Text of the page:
|Publication number||US4359240 A|
|Application number||US 06/192,612|
|Publication date||Nov 16, 1982|
|Filing date||Sep 30, 1980|
|Priority date||Jun 29, 1979|
|Publication number||06192612, 192612, US 4359240 A, US 4359240A, US-A-4359240, US4359240 A, US4359240A|
|Inventors||Clarence E. Woeber|
|Original Assignee||Woeber Clarence E|
|Export Citation||BiBTeX, EndNote, RefMan|
|Patent Citations (11), Referenced by (4), Classifications (6)|
|External Links: USPTO, USPTO Assignment, Espacenet|
This application is a continuation-in-part of application Ser. No. 53,191, filed June 29, 1979, now abandoned.
Pickup devices having spring-biased jaws cammingly engageable over cylindrical objects are known, e.g. U.S. Pat. No. 1,715,039 to Locke et al. It is also old to pickup penetratable objects by spearing them with a pointed rod. But it is not shown to construct such a pickup device having large low-friction rollers on its jaw ends, and optionally having (A) a different-sized pickup head at the other end of a supporting shaft, or (B) an object-penetrating sharply-pointed other end on the shaft and an extension rod for adapting the device for use from a boat or a truck. It is the principal object of this invention to provide such a device. Other objects and advantages will appear as the following detailed description proceeds.
FIG. 1 is a side elevational view of a preferred embodiment of the invention.
FIG. 2 is a fragmentary plan view of the right jaw of FIG. 1.
FIG. 3 is a plan view in section taken on the line 3--3 of FIG. 1.
FIG. 4 is a side elevational view of a double-ended species of the invention.
FIG. 5 is an enlarged fragmentary plan view of the upper right jaw of FIG. 4.
FIG. 6 is an elevational view of a third species of the disclosure.
FIG. 7 is an exploded elevational view of a fourth species.
FIG. 8 is an exploded view of the medial portion of FIG. 8 in partial axial section and with extension-rod details added.
With reference now to FIGS. 1-3, the reference numeral 11 designates a shaft usually of approximately adult-waist-height length (35 plus-or-minus 5 inches), and for easier and more comfortable handling a conventional handle 13 is attached adjacent one end of the shaft 11. The other end of the shaft 11 is arcuately bent to form one jaw-element 15 of the object-grasping jaws J.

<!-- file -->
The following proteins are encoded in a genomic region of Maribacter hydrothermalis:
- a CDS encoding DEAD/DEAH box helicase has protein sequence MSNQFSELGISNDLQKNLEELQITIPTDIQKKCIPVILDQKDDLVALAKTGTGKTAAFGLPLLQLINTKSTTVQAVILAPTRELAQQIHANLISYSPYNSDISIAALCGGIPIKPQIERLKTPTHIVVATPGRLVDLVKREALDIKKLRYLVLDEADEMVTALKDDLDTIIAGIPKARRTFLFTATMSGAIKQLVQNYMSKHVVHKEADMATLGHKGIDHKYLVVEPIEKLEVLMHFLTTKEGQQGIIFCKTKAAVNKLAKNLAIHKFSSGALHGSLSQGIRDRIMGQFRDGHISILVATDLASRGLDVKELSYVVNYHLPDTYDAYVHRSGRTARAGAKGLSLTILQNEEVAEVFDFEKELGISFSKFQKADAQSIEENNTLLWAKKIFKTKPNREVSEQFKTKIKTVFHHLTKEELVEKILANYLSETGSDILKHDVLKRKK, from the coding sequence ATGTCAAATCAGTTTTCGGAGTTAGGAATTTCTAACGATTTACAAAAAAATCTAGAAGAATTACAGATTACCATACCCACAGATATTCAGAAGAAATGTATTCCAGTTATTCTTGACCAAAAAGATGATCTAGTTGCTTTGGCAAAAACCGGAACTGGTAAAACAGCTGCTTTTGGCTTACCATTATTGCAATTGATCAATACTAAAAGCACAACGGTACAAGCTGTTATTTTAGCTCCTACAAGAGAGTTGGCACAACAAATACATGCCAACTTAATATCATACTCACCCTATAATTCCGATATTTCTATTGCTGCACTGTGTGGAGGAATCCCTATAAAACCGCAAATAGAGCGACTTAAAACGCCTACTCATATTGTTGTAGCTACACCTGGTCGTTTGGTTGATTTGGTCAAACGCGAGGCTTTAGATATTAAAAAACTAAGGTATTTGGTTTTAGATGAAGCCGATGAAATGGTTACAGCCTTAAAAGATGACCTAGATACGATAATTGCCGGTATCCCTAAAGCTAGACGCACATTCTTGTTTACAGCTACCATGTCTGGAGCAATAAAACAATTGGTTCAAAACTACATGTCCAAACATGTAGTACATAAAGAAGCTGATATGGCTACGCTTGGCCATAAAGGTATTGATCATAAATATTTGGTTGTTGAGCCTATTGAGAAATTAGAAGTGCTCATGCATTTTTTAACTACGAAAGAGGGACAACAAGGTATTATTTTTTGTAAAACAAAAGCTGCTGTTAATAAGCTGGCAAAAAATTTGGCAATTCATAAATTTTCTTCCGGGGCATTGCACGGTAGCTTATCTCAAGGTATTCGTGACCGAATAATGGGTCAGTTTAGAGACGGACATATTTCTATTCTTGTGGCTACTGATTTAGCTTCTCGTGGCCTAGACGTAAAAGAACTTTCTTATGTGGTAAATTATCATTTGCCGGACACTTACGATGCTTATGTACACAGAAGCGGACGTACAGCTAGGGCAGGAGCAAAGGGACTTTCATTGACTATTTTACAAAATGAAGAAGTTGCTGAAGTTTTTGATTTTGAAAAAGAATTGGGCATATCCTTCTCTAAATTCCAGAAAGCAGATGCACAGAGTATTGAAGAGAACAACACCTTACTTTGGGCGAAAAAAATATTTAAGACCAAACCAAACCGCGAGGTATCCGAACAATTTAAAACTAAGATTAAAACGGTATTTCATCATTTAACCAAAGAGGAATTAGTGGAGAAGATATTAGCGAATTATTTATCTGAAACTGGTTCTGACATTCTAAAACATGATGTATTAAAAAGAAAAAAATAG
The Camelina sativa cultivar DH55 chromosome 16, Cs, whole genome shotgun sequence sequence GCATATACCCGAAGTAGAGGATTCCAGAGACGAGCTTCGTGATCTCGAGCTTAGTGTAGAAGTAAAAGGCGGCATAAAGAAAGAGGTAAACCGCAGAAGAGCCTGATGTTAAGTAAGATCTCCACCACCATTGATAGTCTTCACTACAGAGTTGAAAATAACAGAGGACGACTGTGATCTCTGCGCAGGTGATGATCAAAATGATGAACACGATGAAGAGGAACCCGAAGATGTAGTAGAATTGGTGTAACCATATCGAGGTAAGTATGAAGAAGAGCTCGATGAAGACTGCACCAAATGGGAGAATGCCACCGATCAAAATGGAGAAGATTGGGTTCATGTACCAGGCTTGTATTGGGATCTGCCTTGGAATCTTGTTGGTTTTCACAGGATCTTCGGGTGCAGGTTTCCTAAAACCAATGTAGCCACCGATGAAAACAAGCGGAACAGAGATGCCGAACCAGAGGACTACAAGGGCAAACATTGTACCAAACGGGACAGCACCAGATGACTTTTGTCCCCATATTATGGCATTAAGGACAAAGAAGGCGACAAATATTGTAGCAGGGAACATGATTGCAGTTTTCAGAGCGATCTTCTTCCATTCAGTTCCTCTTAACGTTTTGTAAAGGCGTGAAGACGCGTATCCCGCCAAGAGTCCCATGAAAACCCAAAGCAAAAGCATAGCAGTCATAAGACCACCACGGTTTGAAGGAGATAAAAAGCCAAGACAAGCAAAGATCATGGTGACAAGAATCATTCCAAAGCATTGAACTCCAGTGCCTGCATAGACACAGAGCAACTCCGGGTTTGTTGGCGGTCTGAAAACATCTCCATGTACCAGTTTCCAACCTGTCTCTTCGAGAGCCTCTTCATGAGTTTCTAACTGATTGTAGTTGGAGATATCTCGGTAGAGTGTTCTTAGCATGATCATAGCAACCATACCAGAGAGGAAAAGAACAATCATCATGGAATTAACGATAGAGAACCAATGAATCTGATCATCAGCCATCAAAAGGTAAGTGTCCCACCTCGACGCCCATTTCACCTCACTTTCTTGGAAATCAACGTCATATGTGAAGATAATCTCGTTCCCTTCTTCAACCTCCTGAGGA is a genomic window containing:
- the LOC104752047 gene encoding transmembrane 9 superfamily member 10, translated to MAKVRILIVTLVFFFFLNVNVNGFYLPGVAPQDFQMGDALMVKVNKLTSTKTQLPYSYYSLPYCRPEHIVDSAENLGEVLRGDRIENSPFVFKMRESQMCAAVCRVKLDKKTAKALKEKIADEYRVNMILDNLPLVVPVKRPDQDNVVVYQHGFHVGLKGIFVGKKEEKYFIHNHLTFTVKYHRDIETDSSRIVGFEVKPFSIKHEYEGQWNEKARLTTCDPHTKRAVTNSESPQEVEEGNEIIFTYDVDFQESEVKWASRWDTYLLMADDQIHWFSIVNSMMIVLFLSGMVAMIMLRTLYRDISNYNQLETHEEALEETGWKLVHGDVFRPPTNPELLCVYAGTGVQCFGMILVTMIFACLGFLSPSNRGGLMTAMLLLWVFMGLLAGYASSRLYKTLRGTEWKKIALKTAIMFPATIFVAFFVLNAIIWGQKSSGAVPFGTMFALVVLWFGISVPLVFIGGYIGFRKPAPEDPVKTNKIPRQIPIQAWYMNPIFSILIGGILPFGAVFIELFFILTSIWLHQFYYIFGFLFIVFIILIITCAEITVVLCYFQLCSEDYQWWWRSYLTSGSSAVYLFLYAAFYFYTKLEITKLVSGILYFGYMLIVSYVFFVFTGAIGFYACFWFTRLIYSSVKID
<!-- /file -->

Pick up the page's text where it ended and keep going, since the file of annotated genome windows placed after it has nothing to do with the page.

A second arcuate jaw-element 17 is swingably attached to the shaft 11 by a pivot pin 19 carried by a yoke element 21 which is pinned or spot-welded at 23 to the shaft 11. A screw 25 provides adjustment of the gap between the jaw ends. A coil spring 27, the tension of which could be made adjustable by conventional means, e.g. a threaded-shank hook and a nut (not shown), biases the jaws to close.
The free ends of the jaw elements carry very large low-friction rollers 29 mounted on axle pins 31 which bridge the gap of U-shaped forks 33. The bight portions of the forks 33 are welded or otherwise fixed to the free ends of the jaw elements 15 and 17.
FIG. 4 discloses a double-ended pickup device in which primed numerals designate parts corresponding to like parts bearing unprimed numerals in FIGS. 1-3. The upper-left pickup device is larger (e.g. of quart-container size) than the lower-right one (e.g. of pint-container size), and the handles 13' necessarily cannot be located as close to the ends of the shaft as in the single-grasper species of FIG. 1, or of FIG. 6 described hereinafter.
In the FIGS. 4 and 5 disclosure, the free end of each jaw-element 15' and 17' is transversely bored to receive pintles 35 on each end of which is rotatably carried a wheel 37. Four friction-reducing washers 39 (FIG. 5) space the wheels 37 from the jaw elements 15' and 17' and from the head end and the peened end of the pintles 35.
In FIG. 6, double-primed numerals designate parts corresponding to like parts bearing unprimed numerals in FIGS. 1-3. The FIG. 6 species differs from those of FIGS. 1-5 only in employing smoothly rounded free ends 41 on the jaw elements 15" and 17" instead of rollers or wheels. While this embodiment of the invention works well for grasping smooth glass bottles B, it will not work as well as the other species for grasping cans or ears of corn.
In FIGS. 7 and 8, the shaft 41 carries on its lower end a phantom-shown jaw-type pickup device generally designated 43 and constructed like that of FIGS. 1-3. But the upper end of the shaft 41 has a sharply pointed end 45 for pickup spearing of leaves, paper articles, etc. Behind the pointed end 45 the shaft is threaded at 46 to provide better anchorage in a bore in the handle-grip lower portion 47, and for screw-on attachment of the upper hand-grip portion 49 (FIG. 7), which covers the pointed shaft end 45 to protect both it and also the user of the device. The threads 46 have two additional utilities: (1) they provide better temporary retention of speared articles, and (2) they provide screw-on attachment for a threaded-bore sleeve 51 fixed to the lower end of an extension rod 53. The rod 53 can be made of any desired length (and of plural sections in known manner) to adapt the device for grasping more remote objects from a truck or boat. A handle 55 fixed to the rod's upper end is like the handles 13, which can be wood, plastic or metal.
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|US8308026||Jun 21, 2009||Nov 13, 2012||Rapko Corporation||Method and apparatus for picking up, holding and dispensing objects|
|U.S. Classification||294/24, 294/61, 294/115|